christmas movies that teach money lessons

Now when it's just two weeks to Christmas, you should do no delay and start watching some of the classic Christmas movies. Not only just to soak in the mellow of the holiday season, but also to learn a whole lot of new things, including some financial lessons.

Check out the following points and know which movies you should watch this Christmas to master some better money management skills the easy way.

  1. Elf: Buddy the Elf is the best of the whole lot. Why? Just because of his positive nature. In an impossible mission to search his daddy in New York, he is never afraid of failure. If you too can move ahead with this positive spirit of Buddy the Elf, you'll get out of debt and go far in life.

  2. The Santa Clause: Scott Calvin is bound to take on Santa's responsibilities when the jolly old man falls from Calvin's roof and vanishes in the air, leaving his red suit behind and a card where it was written - "Whoever finds it must take over as Santa Claus." Initially, Calvin was in denial about the forced responsibility. However, in the end, his new job allows him to mingle better with his son than ever before and enjoy the new-found happiness. This teaches that sometime even a forced job change can do wonder.

  3. How the Grinch Stole Christmas: An ugly creature named Grinch, who lives in a cave in Mount Crumpit, keeping watch on Whoville, hatches a plan to vandalize the Christmas celebrations, a holiday he loathes. On the very Christmas eve, he comes down in Whoville disguised as Santa Claus, and steals all the presents. But his plan fails as he sees people still enjoying and happy to have each other's company. The lesson he learns is that there is many more to be happy about than material possessions.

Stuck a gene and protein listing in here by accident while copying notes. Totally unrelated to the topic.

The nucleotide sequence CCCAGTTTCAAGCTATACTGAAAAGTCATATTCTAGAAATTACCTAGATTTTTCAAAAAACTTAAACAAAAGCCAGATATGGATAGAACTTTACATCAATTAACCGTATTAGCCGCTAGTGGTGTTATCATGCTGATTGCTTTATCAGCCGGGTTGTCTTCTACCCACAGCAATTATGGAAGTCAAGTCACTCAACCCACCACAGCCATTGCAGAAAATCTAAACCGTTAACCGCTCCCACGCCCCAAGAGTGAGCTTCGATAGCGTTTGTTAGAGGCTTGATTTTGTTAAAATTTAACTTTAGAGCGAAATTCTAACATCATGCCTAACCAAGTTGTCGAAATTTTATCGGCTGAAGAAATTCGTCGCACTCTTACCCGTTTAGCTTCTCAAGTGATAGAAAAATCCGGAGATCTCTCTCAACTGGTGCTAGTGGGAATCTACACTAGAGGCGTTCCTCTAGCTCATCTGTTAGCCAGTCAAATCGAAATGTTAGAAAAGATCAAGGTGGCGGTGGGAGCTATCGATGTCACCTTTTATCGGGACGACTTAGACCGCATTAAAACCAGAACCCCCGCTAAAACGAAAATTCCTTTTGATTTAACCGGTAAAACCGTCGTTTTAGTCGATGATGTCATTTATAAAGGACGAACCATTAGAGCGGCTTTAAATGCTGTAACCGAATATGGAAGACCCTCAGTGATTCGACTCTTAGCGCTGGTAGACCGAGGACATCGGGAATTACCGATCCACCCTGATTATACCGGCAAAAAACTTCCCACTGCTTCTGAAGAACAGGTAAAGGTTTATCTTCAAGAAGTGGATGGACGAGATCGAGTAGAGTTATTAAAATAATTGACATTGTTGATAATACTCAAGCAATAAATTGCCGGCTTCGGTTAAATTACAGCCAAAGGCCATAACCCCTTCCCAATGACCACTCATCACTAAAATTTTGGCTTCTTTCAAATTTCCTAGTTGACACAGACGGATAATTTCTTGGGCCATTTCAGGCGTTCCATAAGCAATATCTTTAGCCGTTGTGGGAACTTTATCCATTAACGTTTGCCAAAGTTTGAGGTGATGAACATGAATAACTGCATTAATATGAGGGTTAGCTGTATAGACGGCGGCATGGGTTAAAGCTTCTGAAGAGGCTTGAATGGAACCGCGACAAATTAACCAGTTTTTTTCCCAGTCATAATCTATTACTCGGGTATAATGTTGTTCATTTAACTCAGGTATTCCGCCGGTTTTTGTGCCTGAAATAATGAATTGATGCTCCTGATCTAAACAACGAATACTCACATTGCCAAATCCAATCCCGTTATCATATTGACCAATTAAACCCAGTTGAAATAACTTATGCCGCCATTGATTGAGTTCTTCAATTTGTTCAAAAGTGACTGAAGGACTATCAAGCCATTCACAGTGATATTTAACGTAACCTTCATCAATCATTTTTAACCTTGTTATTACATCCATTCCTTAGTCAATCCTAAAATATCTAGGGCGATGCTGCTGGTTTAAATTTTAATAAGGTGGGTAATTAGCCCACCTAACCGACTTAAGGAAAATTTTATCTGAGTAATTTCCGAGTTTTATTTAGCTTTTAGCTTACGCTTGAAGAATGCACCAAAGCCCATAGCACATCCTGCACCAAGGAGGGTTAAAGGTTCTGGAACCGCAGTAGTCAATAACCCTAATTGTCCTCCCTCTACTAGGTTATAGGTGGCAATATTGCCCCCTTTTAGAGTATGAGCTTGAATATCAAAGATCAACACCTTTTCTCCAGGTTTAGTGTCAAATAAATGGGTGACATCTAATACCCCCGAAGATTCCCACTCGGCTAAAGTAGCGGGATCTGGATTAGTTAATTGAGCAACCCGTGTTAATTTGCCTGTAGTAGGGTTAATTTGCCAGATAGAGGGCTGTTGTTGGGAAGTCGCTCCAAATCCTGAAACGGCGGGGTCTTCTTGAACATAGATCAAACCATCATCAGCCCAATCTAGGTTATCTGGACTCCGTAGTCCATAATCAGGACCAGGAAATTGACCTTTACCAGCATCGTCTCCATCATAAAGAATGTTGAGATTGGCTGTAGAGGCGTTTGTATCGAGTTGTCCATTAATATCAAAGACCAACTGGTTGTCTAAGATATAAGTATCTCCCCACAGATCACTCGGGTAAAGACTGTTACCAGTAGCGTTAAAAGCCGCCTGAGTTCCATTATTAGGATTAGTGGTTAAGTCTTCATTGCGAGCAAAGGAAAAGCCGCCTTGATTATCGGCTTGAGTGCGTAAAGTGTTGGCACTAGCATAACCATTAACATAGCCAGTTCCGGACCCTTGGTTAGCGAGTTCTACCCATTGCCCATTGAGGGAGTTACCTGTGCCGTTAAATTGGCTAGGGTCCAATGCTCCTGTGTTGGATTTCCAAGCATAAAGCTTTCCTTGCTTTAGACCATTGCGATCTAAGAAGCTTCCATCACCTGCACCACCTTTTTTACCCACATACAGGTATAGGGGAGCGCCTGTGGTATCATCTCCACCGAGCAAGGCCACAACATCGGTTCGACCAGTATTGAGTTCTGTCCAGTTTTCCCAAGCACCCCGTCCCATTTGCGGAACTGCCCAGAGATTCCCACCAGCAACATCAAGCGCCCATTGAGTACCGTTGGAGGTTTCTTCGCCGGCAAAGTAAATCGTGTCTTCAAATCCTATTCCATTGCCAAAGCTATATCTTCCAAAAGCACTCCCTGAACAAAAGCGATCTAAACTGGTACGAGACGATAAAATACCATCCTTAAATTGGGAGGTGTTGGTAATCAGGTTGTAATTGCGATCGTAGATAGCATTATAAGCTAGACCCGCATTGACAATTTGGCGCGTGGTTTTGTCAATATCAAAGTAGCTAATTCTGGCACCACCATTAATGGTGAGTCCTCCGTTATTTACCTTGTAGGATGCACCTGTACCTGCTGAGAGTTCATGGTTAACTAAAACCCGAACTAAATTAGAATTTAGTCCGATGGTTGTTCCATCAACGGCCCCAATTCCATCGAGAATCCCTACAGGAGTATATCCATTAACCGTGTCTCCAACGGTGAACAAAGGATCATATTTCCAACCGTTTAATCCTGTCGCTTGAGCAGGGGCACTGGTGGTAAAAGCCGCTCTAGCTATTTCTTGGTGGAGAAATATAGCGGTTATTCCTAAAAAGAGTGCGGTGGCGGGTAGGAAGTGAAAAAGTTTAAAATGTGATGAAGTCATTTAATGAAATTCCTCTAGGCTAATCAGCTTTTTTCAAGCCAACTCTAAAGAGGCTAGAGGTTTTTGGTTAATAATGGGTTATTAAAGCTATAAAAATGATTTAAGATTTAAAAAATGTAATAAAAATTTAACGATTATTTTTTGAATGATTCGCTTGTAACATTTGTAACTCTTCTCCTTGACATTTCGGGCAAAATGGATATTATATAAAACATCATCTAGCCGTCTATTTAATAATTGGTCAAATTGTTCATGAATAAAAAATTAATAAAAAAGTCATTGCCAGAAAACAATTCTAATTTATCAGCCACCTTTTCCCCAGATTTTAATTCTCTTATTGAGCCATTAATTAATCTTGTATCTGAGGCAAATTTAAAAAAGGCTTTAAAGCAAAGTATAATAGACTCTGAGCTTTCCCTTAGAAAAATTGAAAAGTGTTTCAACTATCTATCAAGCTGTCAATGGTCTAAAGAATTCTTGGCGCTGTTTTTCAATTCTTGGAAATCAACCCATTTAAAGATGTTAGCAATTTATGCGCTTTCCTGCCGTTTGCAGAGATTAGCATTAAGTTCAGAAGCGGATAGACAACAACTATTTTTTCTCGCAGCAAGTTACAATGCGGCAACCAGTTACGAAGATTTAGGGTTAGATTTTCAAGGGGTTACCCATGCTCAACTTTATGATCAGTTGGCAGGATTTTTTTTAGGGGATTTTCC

4. Christmas Vacation: Anticipating his holiday bonus, Clark Griswold makes an advance payment for a swimming pool to surprise his family. He starts worrying when he sees no sign of bonus as the last day before Christmas arrives. On the Christmas eve, Clark gets delivery of an envelope from his company and gets some relief by assuming his bonus has arrived at last. But to his utter dissatisfaction, he finds that it was just a certificate to a Jelly of the Month Club. The outcome of the dilemma is horrific and should never be followed. Christmas Vacation teaches us that we should only spend the money we have and not the one we don't have.

  5. It's a Wonderful Life: George Bailey's business faces bankruptcy on Christmas eve. He contemplates suicide as a way out of the situation. He thinks his family would life a better life without him and could use the money from his insurance policy to pay off the debts. However, after counseling from his guardian angel Clarence, he realizes how important his life is and he drops the idea of suicide. He tries to make everything work. But his finances and business were already messed up. As police was about to arrest George, community members comes ahead in his help and donate enough to save him and his business. The moral is there is always a way to get out of debt and bankruptcy. Though it's not easy, it's not impossible.

We could go ahead and write more on savings, budgeting and on how to get out of debt. But we would be more than happy to see your opinion and ideas.

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